Dr. Seuss’ Four Questions

Why is it only

on Passover night

we never know how

to do anything right?

We don't eat our meals

in the regular ways,

the ways that we do

on all other days.

'Cause on all other nights

we may eat

all kinds of wonderful

good bready treats,

like big purple pizza

that tastes like a pickle,

crumbly crackers

and pink pumpernickel,

sassafras sandwich

and tiger on rye,

fifty falafels in pita,


with peanut-butter

and tangerine sauce

spread onto each side

up-and-down, then across,

and toasted whole-wheat bread

with liver and ducks,

and crumpets and dumplings,

and bagels and lox,

and doughnuts with one hole

and doughnuts with four,

and cake with six layers

and windows and doors.


on all other nights

we eat all kinds of bread,

but tonight of all nights

we munch matzo instead.

And on all other nights

we devour

vegetables, green things,

and bushes and flowers,

lettuce that's leafy

and candy-striped spinach,

fresh silly celery

(Have more when you're finished!)

cabbage that's flown

from the jungles of Glome

by a polka-dot bird

who can't find his way home,

daisies and roses

and inside-out grass

and artichoke hearts

that are simply first class!

Sixty asparagus tips

served in glasses

with anchovy sauce

and some sticky molasses--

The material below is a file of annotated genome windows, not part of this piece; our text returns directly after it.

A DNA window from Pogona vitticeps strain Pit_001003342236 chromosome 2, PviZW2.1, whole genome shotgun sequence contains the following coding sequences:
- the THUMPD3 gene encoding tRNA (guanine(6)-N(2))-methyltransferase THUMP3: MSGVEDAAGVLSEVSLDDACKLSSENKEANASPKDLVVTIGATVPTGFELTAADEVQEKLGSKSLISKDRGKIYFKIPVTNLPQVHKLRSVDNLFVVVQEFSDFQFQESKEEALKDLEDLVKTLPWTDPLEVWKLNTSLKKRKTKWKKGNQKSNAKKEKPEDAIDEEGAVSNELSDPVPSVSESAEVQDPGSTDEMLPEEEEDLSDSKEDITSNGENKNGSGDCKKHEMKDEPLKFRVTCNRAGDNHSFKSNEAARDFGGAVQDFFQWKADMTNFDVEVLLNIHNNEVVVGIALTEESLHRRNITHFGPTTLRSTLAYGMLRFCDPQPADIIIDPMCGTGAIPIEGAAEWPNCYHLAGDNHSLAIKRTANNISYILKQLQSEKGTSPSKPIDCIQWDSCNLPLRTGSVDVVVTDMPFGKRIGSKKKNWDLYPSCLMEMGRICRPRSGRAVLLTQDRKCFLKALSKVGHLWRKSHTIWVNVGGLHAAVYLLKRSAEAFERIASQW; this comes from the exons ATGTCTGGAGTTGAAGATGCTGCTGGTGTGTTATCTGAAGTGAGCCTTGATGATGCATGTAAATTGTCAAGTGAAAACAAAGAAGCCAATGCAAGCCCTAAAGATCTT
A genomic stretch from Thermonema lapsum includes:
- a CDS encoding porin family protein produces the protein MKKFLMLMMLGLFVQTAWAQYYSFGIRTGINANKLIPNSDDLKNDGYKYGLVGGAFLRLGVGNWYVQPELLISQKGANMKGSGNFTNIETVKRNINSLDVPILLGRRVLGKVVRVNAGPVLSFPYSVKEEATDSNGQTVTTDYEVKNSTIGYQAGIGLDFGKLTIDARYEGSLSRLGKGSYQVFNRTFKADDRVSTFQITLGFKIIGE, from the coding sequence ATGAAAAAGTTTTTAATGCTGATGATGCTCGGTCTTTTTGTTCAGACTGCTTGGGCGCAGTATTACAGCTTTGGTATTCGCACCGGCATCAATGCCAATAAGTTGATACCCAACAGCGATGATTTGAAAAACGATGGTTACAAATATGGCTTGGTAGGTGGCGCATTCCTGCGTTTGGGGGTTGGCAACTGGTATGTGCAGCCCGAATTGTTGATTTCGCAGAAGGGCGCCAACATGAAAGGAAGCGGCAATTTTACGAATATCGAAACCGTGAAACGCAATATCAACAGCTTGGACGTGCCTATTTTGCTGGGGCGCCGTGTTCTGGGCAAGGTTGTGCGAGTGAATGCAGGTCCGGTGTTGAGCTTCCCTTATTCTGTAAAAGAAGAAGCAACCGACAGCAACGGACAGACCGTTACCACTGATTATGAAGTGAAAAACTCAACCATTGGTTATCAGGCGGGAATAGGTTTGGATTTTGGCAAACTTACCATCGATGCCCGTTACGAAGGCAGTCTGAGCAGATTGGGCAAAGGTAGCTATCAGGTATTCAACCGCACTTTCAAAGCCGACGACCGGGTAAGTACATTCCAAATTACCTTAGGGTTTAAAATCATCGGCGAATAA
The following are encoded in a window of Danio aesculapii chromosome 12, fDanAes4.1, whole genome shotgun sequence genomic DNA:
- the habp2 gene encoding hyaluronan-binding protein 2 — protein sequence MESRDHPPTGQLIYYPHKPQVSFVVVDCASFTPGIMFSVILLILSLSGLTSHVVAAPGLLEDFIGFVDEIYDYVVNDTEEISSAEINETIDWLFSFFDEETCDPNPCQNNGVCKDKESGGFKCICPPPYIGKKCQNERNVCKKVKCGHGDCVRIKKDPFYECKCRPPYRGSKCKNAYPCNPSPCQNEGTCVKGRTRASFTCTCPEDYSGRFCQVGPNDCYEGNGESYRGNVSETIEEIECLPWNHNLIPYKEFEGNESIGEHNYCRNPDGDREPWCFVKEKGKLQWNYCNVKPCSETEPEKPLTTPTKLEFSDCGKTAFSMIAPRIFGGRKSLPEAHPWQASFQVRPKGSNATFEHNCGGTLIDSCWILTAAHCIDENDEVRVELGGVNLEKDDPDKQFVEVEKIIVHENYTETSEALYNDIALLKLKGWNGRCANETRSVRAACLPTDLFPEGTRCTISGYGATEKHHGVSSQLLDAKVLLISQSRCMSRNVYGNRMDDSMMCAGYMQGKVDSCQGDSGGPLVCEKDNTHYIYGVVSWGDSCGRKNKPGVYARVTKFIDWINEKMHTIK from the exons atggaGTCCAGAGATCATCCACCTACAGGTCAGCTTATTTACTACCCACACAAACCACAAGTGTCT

But on Passover night

you would never consider

eating an herb

that wasn't all bitter.

And on all other nights

you would probably flip

if anyone asked you

how often you dip.

On some days I only dip

one Bup-Bup egg

in a teaspoon of vinegar

mixed with nutmeg,

but sometimes we take

more than ten thousand tails

of the Yakkity-birds

that are hunted in Wales,

and dip them in vats

full of Mumbegum juice.

Then we feed them to Harold,

our six-legged moose.

Or we don't dip at all!

We don't ask your advice.

So why on this night

do we have to dip twice?

And on all other nights

we can sit as we please,

on our heads, on our elbows,

our backs or our knees,

or hang by our toes

from the tail of a Glump,

or on top of a camel

with one or two humps,

with our foot on the table,

our nose on the floor,

with one ear in the window

and one out the door,

doing somersaults

over the greasy k'nishes

or dancing a jig

without breaking the dishes.


on all other nights

you sit nicely when dining--

So why on this night

must it all be reclining?

haggadah Section: -- Four Questions